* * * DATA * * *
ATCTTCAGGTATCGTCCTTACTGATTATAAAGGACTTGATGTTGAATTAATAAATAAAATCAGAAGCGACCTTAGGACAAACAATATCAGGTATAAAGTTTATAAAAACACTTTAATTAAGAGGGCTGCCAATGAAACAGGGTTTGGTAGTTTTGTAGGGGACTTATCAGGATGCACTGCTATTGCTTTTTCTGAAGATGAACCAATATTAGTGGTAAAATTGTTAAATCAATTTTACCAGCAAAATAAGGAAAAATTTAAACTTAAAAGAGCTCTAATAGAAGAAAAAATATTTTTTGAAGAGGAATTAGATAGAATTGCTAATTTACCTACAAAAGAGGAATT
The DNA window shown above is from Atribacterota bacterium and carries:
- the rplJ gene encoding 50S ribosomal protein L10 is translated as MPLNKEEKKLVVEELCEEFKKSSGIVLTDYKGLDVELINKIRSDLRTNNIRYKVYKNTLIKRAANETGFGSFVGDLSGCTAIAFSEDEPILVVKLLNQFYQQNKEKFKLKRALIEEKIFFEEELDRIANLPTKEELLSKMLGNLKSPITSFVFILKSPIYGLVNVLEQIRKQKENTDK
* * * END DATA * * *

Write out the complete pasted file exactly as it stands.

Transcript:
ATCTTCAGGTATCGTCCTTACTGATTATAAAGGACTTGATGTTGAATTAATAAATAAAATCAGAAGCGACCTTAGGACAAACAATATCAGGTATAAAGTTTATAAAAACACTTTAATTAAGAGGGCTGCCAATGAAACAGGGTTTGGTAGTTTTGTAGGGGACTTATCAGGATGCACTGCTATTGCTTTTTCTGAAGATGAACCAATATTAGTGGTAAAATTGTTAAATCAATTTTACCAGCAAAATAAGGAAAAATTTAAACTTAAAAGAGCTCTAATAGAAGAAAAAATATTTTTTGAAGAGGAATTAGATAGAATTGCTAATTTACCTACAAAAGAGGAATT
The DNA window shown above is from Atribacterota bacterium and carries:
- the rplJ gene encoding 50S ribosomal protein L10 is translated as MPLNKEEKKLVVEELCEEFKKSSGIVLTDYKGLDVELINKIRSDLRTNNIRYKVYKNTLIKRAANETGFGSFVGDLSGCTAIAFSEDEPILVVKLLNQFYQQNKEKFKLKRALIEEKIFFEEELDRIANLPTKEELLSKMLGNLKSPITSFVFILKSPIYGLVNVLEQIRKQKENTDK